I knew they would be coming as soon as I saw the trailer for the Sopranos movie “The Many Saints of Newark.”
“They” meaning questions about the Mafia.
As a Sicilian who grew up in a New York City suburb, now living in the Deep South, I’m a real-life My Cousin Vinny. I know there aren’t a lot of paisans around here. You’re not likely to run into a mob guy in Alabama either, but that doesn’t mean people aren’t curious about the “family” stuff.
This started when I was working in an Arkansas television station and episodes of the Sopranos ran on Sunday night. The show made for classic watercooler talk. Every Monday morning, someone in the newsroom would ask me if what they just watched in the show was true. Or what the Italian slang or hand signals mean. Is the “evil eye” curse a real thing? And (hushed tones) "do you actually know anyone in the Mob?"
By the way, I’m not offended when people ask. Sometimes stereotypes are based on fact. Or in my case, personal experience.
Yeah, I know people.
Growing up in a classic Italian neighborhood, I couldn’t help but rub elbows with some shady characters. But back then, it was no big deal. It was sort of a given that there were people who looked the other way, were always working some sort of “deal” or could take a bet for you on a football game. And yes, there were the classic nicknames. The local bookie was known as “Gentle Ben” because he was built like the bear in the TV show.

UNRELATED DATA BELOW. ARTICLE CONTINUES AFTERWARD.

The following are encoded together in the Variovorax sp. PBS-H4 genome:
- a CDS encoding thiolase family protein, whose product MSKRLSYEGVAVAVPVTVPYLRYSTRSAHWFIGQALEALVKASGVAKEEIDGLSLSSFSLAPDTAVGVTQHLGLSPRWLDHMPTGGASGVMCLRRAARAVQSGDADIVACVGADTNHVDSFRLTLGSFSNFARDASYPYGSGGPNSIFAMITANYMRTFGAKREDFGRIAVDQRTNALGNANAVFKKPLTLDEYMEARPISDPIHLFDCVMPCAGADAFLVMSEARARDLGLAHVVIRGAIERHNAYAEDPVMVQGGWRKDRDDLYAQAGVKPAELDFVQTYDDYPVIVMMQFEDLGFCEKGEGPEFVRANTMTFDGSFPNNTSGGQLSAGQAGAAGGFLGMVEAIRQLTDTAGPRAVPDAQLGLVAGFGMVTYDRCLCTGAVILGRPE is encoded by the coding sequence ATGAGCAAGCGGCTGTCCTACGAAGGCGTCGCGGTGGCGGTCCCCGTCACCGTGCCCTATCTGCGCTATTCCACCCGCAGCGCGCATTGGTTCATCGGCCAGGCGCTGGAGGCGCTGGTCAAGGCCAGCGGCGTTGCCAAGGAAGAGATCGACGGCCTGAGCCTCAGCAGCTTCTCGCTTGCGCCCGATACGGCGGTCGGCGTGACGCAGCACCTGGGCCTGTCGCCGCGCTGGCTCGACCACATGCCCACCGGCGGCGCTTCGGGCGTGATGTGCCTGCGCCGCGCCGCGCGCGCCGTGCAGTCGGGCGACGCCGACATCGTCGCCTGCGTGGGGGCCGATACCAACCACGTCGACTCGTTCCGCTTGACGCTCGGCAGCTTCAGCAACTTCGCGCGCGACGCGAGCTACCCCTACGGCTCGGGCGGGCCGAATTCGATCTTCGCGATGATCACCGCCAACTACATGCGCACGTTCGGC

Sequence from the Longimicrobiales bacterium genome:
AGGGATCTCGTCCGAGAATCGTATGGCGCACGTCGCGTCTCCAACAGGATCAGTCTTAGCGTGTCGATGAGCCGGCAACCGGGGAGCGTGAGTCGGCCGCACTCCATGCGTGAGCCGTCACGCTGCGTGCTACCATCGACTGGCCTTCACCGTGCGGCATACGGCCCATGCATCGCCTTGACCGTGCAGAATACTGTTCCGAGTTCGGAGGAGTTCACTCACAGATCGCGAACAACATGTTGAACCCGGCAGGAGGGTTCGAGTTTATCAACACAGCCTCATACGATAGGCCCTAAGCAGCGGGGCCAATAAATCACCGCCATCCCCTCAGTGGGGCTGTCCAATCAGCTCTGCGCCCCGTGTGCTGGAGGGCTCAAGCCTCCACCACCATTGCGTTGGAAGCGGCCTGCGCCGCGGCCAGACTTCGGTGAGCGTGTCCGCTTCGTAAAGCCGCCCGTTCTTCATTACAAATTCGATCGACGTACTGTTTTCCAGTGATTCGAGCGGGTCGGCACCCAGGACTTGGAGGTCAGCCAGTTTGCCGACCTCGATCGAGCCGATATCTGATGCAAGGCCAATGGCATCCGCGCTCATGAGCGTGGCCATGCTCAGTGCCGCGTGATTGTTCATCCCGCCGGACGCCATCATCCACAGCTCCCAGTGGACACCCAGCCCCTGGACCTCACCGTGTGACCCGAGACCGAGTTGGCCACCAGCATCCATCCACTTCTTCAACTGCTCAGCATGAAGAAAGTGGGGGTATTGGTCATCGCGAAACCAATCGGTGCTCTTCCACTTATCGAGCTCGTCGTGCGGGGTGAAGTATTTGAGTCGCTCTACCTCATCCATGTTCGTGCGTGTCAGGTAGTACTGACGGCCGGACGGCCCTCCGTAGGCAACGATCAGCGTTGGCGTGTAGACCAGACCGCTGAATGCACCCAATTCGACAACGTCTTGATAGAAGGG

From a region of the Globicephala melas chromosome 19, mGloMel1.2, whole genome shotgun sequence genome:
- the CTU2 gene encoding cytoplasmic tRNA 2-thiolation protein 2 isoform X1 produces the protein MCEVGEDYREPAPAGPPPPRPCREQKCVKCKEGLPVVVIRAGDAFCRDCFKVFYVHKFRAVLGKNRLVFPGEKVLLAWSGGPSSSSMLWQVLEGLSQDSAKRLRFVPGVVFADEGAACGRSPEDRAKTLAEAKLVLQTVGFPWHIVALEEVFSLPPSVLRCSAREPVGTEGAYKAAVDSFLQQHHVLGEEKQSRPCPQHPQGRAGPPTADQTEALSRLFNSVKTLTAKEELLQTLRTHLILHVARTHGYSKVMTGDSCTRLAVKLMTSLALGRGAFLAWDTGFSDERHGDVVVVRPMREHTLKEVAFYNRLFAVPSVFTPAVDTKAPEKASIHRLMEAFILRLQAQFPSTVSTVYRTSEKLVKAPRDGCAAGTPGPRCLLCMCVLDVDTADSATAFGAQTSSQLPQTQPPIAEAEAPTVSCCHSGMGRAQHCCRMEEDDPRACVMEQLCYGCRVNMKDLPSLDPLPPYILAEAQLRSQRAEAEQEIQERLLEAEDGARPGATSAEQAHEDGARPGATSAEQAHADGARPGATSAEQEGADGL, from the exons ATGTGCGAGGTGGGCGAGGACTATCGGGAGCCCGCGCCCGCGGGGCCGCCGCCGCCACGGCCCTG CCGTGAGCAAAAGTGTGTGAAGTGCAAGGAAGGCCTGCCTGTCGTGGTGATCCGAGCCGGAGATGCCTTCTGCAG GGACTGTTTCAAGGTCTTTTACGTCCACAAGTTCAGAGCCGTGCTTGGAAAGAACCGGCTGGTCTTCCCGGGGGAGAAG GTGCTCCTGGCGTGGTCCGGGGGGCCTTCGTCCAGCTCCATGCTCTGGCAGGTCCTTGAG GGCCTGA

My first introduction to the care and feeding of the Mafia came when I was about eight. We were visiting one of my cousins and on the way out he handed me a few brand new shirts. “Here ya go, kid.” While he was talking to someone I noticed the labels were missing and pointed this out to my Dad. “Just say thank you and take 'em,” he said. When we got to the car, he told me they had “fallen off a truck,” code for “stolen.” My father was not in the Mob, but he knew it was best to be polite to those guys. We knew who was connected, and they knew that we knew, but it was simply an unwritten rule that you didn’t talk about it.